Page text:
The Rise Of AI: What It Means For Writers

The Rise Of AI: What It Means For Writers

“By far, the greatest danger of Artificial Intelligence is that people conclude too early that they understand it.” —Eliezer Yudkowsky


All around us, our world is changing. Rapidly. Society as we know it is constantly evolving, and as we know, new developments tend to lead to adjustments, culturally, economically, socially, etc. The most recent evolution that I can’t help but read about almost everywhere I look lately is Artificial Intelligence (AI) and just how much it seems to have matured over the past year alone.


What sparked my interest in this subject was a video I came across explaining AI writing, and its advanced capabilities that have completely changed the world of writing as we know it. Right this moment you could find an AI program online that could generate entire essays, stories, and books for you at the click of a button. Personally, that sounds unbelievable, exciting, and heartbreaking all at the same time, and I wanted to discuss what this technology means for the future of creatives like us.


First, let’s unpack what AI writing is and how it’s accomplished. Writing AI is artificial intelligence technology that analyzes large data sets in a certain language in order to produce written content in desired formats. Most AI writing assistants use GPT-3 to produce human-like text. Then, AI guesses what to write next based on all of the text it has scrawled in the past. Think of it like supercharged predictive text. It’s commonly used for short-form writing like headlines, bullet points and short paragraphs, but is still being used today to write entire books, effectively cutting the time it takes to write a full-length novel down to nearly nothing. While the popularity of this tool is growing, the disadvantages of using a mechanism to imitate human creativity should be carefully considered before you rush to your computer to quickly bang out Amazon’s next bestseller.


Because the AI writer essentially uses words and content that already exists to predict what words should go one after the other, it’s not technically producing original phrases. The mechanism simply can’t replicate human creativity, and the writing you receive from AI is just a product or combination of what already exists. If not being able to create something original isn’t enough reason to deter you from using AI to solely write your book, studies are showing that AI can produce false information, grammatical errors and other inaccuracies, which would mean you would either publish inaccurate work, or have to go through and correct errors, which would be tedious and open the door for additional mistakes. In addition, AI writing assistants simply can’t duplicate an author’s voice, or style, and that’s ultimately in my opinion what separates us as unique writers.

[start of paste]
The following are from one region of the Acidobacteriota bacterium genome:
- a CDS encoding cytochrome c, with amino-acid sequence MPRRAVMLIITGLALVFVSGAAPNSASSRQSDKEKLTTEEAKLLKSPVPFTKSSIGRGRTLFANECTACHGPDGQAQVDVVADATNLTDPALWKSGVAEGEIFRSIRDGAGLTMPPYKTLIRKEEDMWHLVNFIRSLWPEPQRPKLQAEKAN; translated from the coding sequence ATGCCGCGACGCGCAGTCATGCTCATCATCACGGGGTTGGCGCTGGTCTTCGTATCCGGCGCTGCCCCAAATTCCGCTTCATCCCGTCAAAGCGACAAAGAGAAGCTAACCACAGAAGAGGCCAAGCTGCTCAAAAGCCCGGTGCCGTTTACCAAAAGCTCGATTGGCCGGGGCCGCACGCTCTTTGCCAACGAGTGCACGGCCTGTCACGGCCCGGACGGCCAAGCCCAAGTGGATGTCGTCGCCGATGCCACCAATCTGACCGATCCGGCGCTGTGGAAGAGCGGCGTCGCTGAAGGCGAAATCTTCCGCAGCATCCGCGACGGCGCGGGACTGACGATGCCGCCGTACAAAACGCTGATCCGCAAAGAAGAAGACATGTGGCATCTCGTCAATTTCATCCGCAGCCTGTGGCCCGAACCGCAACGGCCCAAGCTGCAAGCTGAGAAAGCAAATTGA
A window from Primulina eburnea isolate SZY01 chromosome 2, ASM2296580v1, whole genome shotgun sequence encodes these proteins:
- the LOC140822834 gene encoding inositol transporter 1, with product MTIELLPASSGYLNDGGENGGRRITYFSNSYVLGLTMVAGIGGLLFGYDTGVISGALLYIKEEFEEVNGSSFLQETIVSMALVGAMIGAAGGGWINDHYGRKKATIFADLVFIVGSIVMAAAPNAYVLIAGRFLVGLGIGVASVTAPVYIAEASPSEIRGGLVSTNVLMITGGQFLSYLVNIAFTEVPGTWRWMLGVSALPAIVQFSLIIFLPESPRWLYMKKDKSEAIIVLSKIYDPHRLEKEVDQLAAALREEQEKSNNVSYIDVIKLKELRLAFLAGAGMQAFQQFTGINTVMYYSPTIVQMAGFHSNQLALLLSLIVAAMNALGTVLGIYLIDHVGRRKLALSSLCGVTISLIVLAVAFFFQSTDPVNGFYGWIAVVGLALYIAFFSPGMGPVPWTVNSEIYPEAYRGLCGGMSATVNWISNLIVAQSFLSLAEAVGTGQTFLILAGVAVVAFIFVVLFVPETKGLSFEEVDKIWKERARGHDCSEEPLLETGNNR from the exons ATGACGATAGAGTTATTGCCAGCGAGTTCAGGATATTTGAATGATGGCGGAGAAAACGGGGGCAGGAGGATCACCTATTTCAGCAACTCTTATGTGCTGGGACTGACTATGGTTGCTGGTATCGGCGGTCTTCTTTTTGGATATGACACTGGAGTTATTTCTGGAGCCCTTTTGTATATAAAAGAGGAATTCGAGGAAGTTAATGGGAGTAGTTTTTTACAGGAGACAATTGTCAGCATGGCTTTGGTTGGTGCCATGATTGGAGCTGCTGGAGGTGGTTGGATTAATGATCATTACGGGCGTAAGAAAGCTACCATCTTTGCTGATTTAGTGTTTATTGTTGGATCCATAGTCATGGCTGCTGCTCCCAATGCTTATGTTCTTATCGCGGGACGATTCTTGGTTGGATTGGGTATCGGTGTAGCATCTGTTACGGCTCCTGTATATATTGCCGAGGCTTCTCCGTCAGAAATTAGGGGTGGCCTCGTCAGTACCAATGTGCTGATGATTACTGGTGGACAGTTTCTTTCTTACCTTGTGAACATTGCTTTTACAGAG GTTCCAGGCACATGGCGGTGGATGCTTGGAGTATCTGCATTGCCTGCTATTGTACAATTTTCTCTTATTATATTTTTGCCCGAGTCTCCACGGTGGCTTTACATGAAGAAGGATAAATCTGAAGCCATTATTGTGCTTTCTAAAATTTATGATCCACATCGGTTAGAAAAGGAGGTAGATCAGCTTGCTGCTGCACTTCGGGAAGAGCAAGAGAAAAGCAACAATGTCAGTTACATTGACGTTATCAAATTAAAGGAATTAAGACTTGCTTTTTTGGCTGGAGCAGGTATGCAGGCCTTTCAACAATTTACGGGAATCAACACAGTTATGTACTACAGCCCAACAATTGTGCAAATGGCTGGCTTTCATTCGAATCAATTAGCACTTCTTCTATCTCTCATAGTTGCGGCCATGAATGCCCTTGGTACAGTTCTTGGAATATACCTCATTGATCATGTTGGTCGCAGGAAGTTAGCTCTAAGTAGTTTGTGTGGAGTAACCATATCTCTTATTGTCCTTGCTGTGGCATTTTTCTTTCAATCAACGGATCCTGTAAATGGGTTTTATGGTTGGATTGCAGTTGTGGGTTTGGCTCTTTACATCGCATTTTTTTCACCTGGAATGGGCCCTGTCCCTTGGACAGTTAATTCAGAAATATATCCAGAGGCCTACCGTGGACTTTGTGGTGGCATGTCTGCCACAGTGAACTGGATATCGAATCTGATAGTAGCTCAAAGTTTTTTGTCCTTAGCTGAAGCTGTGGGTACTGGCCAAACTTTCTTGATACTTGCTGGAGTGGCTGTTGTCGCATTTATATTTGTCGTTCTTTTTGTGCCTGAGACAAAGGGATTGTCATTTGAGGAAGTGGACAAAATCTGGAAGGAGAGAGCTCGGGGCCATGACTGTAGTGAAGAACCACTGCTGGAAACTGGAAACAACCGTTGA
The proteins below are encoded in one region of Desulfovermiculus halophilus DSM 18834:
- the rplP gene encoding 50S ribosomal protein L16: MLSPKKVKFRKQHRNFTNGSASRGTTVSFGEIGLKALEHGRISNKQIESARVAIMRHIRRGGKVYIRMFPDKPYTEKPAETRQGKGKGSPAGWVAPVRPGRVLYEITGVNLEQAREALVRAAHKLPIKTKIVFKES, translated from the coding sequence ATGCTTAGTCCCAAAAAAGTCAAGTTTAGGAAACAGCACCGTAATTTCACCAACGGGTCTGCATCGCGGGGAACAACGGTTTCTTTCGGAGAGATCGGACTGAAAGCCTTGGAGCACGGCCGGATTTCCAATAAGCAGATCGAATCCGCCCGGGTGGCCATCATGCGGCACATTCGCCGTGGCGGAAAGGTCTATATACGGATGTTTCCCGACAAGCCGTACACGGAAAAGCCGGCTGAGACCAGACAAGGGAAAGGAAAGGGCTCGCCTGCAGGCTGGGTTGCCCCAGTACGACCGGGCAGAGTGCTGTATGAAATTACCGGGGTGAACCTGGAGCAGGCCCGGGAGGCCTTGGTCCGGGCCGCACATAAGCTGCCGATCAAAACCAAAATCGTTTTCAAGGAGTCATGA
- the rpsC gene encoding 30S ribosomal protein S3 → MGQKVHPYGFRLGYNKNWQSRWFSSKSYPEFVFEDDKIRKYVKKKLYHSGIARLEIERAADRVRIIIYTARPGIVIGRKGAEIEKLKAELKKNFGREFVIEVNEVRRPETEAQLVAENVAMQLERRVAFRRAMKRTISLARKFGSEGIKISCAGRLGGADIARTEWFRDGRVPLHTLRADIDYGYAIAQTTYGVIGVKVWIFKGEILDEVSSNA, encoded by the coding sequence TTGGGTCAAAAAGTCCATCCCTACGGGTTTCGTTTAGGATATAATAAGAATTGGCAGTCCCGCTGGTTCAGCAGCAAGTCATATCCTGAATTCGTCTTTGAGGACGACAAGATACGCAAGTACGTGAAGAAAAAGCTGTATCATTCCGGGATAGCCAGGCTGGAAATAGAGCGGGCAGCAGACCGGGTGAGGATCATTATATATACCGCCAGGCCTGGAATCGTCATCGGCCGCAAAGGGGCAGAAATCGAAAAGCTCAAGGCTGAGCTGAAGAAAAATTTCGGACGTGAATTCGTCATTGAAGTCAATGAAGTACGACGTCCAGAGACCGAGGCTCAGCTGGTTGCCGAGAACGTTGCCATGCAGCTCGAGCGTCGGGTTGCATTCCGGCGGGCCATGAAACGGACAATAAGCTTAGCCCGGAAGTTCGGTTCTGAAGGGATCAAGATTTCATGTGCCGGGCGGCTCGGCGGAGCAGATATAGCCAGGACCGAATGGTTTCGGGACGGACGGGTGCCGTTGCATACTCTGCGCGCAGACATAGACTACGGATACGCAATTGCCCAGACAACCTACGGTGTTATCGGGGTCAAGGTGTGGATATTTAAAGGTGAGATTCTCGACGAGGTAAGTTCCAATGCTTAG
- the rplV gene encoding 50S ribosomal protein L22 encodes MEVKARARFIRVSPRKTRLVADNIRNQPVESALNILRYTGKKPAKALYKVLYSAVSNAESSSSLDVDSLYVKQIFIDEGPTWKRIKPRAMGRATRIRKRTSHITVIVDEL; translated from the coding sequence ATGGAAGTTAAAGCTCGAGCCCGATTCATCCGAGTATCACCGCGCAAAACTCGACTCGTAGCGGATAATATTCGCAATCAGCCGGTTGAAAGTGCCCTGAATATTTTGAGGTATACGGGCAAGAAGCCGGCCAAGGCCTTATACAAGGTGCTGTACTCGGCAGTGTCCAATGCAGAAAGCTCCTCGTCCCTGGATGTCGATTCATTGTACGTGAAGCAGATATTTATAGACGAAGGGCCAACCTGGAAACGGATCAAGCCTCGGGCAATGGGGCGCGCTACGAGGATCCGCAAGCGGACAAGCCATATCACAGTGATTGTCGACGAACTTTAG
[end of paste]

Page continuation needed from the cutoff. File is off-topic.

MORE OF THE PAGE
That is not to say there are not some benefits from us utilizing this technology. We can take advantage of this development by using it to break through our creative blocks. Writing is a daunting task, and I know there’s been so many times myself that I’ve put off writing because it takes so much brain power to even start, and that’s where AI can help. Now, we can create outlines, bullet points, and paragraphs that serve as starting points to get the ‘hard part’ out of the way and get those creative juices flowing! Also, if you’re like me and titles, chapter names and headlines are somehow the hardest to write, we can have a generated list of possibilities in seconds.


Hate it or love it, AI writing is around, and seems like here to stay. According to Written Word Media, “2023 will be the year of AI writing,” wrote Bryan Cohen of Best Page Forward. “But it won’t mean that the ‘robots’ will take over the bestseller list. Authors will use AI tools like Sudowrite as part of their regular process to blow past writer’s block and create more books in less time.”


While I am excited to utilize this tool to enhance my search engine optimization (SEO), kickstart my creativity and brainstorm shorter phrases, I can’t help but be a little nervous for what this means for the future of publishing. I’m holding onto the hope that readers and publishers will still maintain a literary standard and that there won’t be a mass market of books so similar to one another that we’ve lost distinguishably unique authorial styles. But, I believe that if there are enough creatives out there (like all of you incredibly imaginative writers) that recognize the value of hard, individual work to express the artistry in our minds that the computer can’t replace, the literary sphere can soar in the coming years with the aids that AI can provide.





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